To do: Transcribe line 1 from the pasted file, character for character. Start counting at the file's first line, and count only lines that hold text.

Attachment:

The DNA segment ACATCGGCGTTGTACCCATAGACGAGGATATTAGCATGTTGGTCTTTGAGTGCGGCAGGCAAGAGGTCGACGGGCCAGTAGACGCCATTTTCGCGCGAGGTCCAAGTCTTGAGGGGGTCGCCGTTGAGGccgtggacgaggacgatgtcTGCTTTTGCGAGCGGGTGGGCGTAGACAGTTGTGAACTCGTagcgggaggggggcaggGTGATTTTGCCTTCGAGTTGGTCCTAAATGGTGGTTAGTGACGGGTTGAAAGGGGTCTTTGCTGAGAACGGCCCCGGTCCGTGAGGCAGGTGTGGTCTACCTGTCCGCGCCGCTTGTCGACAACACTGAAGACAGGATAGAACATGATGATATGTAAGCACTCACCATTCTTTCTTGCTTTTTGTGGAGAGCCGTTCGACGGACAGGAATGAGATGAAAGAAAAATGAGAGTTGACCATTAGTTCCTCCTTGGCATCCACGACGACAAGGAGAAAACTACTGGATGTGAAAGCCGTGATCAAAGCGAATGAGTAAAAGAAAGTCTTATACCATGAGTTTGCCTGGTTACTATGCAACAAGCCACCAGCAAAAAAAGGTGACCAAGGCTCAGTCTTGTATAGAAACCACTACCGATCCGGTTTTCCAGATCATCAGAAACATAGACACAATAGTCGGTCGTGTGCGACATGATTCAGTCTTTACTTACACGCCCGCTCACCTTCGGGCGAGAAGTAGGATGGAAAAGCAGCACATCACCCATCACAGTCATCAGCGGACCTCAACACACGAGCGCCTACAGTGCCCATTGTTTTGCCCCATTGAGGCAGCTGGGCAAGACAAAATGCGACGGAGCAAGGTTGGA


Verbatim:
The DNA segment ACATCGGCGTTGTACCCATAGACGAGGATATTAGCATGTTGGTCTTTGAGTGCGGCAGGCAAGAGGTCGACGGGCCAGTAGACGCCATTTTCGCGCGAGGTCCAAGTCTTGAGGGGGTCGCCGTTGAGGccgtggacgaggacgatgtcTGCTTTTGCGAGCGGGTGGGCGTAGACAGTTGTGAACTCGTagcgggaggggggcaggGTGATTTTGCCTTCGAGTTGGTCCTAAATGGTGGTTAGTGACGGGTTGAAAGGGGTCTTTGCTGAGAACGGCCCCGGTCCGTGAGGCAGGTGTGGTCTACCTGTCCGCGCCGCTTGTCGACAACACTGAAGACAGGATAGAACATGATGATATGTAAGCACTCACCATTCTTTCTTGCTTTTTGTGGAGAGCCGTTCGACGGACAGGAATGAGATGAAAGAAAAATGAGAGTTGACCATTAGTTCCTCCTTGGCATCCACGACGACAAGGAGAAAACTACTGGATGTGAAAGCCGTGATCAAAGCGAATGAGTAAAAGAAAGTCTTATACCATGAGTTTGCCTGGTTACTATGCAACAAGCCACCAGCAAAAAAAGGTGACCAAGGCTCAGTCTTGTATAGAAACCACTACCGATCCGGTTTTCCAGATCATCAGAAACATAGACACAATAGTCGGTCGTGTGCGACATGATTCAGTCTTTACTTACACGCCCGCTCACCTTCGGGCGAGAAGTAGGATGGAAAAGCAGCACATCACCCATCACAGTCATCAGCGGACCTCAACACACGAGCGCCTACAGTGCCCATTGTTTTGCCCCATTGAGGCAGCTGGGCAAGACAAAATGCGACGGAGCAAGGTTGGA